14 minute read 7 May 2020
Businesswoman in green office looking out of window

How banks are defining and internalizing sustainability goals

By Tapestry Networks

Professional services firm

Tapestry Networks creates an environment where leaders learn from one another, explore new ideas, and collaborate to solve problems.

14 minute read 7 May 2020

Banks are grappling with many complex sustainability issues, from climate change risk to green finance opportunities.

Before the COVID-19 pandemic began sweeping the world, investors, regulators and banks had begun to focus on environmental, social, and governance (ESG) concerns. This attention will certainly continue given the significant risk that ESG issues – and climate change in particular – pose for banks and the financial system broadly. Many banks have already begun to integrate sustainability into their core businesses by incorporating ESG considerations into risk management processes, product design, purpose statements and long-term strategies. Now the pandemic is underscoring how critical some aspects of sustainability are, such as disaster preparedness and continuity planning.

At the Bank Governance Leadership Network (BGLN) meetings held on February 26th in London, and on 4 March in New York, participants met and discussed the ways incumbent banks are approaching climate risk and sustainability more broadly. The conversation coalesced around four main topics:

  1. Responding to evolving climate risks
  2. Grappling with response challenges 
  3. Exploring opportunities in green finance
  4. Articulating and operationalizing sustainability approaches
     
Wind turbines by the sea next to oil storage facility
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Chapter 1

Responding to evolving climate risks

There’s been a sea-change in banks’ attitudes toward climate risk as pressure mounts from stakeholders.

Despite uncertainty regarding the timing and severity of climate change, and its economic and financial impact, there is a growing sense of urgency that banks must prepare now. In 2020, for the first time, the top five global risks in the World Economic Forum’s global risk report were related to climate change. And, an EY report found that 52% of banks view environmental and climate change as a key emerging risk over the next five years, up from 37% one year ago.In a recent blog by Mark Watson, EY Americas FSO Board Matters Deputy Leader, Ten steps financial institutions can take to address climate change risks, he explores why firms need to be more business-minded about climate change and how they can incorporate climate risk into their risk management approach.

Calls for action are louder

While activist groups have increasingly targeted banks, the pressure on banks to address sustainability comes from a variety of internal and external stakeholders. Several participants stressed that employees are pushing banks to act. “You cannot hire and retain top talent unless you take this seriously.” Investors are also paying more attention to these issues. In his annual letter to CEOs, BlackRock Chief Executive Larry Fink wrote that environmental sustainability will become a core goal of the investment giant’s decisions. A BGLN participant said, “You cannot discount BlackRock’s influence in this. It is reflective of a societal change, but they have a lot of actual influence in the business world.”

Regulatory and policy pressures are growing

Regulators increasingly see climate change as a systemic risk to the global financial system, and most central banks have taken steps to protect it. The Network of Central Banks and Supervisors for Greening the Financial System, a 54-member group representing most of the central banks from the largest markets, aims to “green the financial system and strengthen efforts of the financial sector in achieving the Paris climate agreement goals.” Unfortunately, policymakers, regulators, and central bankers are moving at different speeds, which bodes poorly for global regulatory and policy cohesion in the short term. Hopefully, the current environment will help to move global regulatory and policy changes related to sustainability further along, and in more lock step, as we move to redefine how we work, live and interact as a global community.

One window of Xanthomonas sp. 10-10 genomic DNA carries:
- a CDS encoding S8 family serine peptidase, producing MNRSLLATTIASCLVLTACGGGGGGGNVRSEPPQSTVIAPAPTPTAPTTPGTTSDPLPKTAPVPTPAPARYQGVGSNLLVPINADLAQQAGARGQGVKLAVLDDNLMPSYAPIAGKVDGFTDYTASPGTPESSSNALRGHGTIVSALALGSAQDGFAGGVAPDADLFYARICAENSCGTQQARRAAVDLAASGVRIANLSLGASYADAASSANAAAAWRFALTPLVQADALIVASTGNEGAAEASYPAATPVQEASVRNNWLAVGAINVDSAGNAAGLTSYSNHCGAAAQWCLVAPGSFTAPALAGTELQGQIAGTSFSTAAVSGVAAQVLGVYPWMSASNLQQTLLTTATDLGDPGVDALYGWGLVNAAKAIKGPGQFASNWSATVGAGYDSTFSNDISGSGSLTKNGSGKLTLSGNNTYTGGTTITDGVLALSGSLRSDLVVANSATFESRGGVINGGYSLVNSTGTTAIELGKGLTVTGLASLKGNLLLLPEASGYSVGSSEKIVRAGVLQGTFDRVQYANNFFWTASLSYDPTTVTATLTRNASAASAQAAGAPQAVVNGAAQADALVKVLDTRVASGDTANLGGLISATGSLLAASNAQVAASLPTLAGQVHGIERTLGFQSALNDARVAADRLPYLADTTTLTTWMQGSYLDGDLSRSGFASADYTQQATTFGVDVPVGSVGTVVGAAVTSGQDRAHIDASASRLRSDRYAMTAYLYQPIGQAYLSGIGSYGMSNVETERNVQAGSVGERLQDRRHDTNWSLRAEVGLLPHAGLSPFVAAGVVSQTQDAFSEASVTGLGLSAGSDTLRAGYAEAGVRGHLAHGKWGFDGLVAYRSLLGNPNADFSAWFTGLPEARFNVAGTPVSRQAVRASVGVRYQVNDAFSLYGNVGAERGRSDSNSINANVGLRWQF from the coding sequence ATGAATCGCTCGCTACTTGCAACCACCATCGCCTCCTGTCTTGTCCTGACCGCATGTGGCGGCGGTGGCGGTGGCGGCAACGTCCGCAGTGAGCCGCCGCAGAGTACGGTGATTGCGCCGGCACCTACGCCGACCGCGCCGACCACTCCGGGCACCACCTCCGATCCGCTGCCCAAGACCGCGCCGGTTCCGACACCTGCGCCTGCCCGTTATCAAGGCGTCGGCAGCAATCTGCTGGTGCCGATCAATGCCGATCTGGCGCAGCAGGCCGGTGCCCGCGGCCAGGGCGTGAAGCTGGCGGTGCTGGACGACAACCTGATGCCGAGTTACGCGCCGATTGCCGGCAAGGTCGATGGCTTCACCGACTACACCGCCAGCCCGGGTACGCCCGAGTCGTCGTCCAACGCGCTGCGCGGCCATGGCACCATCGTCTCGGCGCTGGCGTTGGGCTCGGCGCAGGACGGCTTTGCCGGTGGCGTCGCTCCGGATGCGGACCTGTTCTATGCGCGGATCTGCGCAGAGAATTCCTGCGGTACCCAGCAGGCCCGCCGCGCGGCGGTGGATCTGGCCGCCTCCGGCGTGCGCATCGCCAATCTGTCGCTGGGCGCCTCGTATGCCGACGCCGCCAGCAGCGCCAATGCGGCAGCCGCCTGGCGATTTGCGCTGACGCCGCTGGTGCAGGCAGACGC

Efforts increase to link sustainability to corporate purpose

Banks are increasingly responding to stakeholder demands around sustainability by articulating a corporate purpose and explaining how that purpose will drive decision making. Executing on this is not easy for large, complex organizations. To succeed, top leaders must embrace corporate purpose and make sure their institutions follow through on purpose statements with concrete actions. An executive said, “Having a statement of purpose that resonates with employees is absolutely a necessity if you want to be a relevant company for the future.”

Some participants admitted to initial skepticism about purpose statements, which sometimes sounded trite during boardroom discussions. But executives came to recognize their importance when these statements began popping up in day-to-day business discussions and were cited positively in employee and customer-engagement surveys. One participant said, “It can actually sound cornier in the boardroom than it does to employees and customers.”

Also, participants argued that banks don’t need to choose between being purpose-driven or returns-driven. A director said, “A strong sense of purpose in any job will improve performance, deliver more loyalty among customers – the most valuable commodity there is – and will deliver profits and get loyalty from shareholders.”

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Chapter 2

Grappling with response challenges

Gauging institutional risk exposure is difficult, but better sector coordination would help.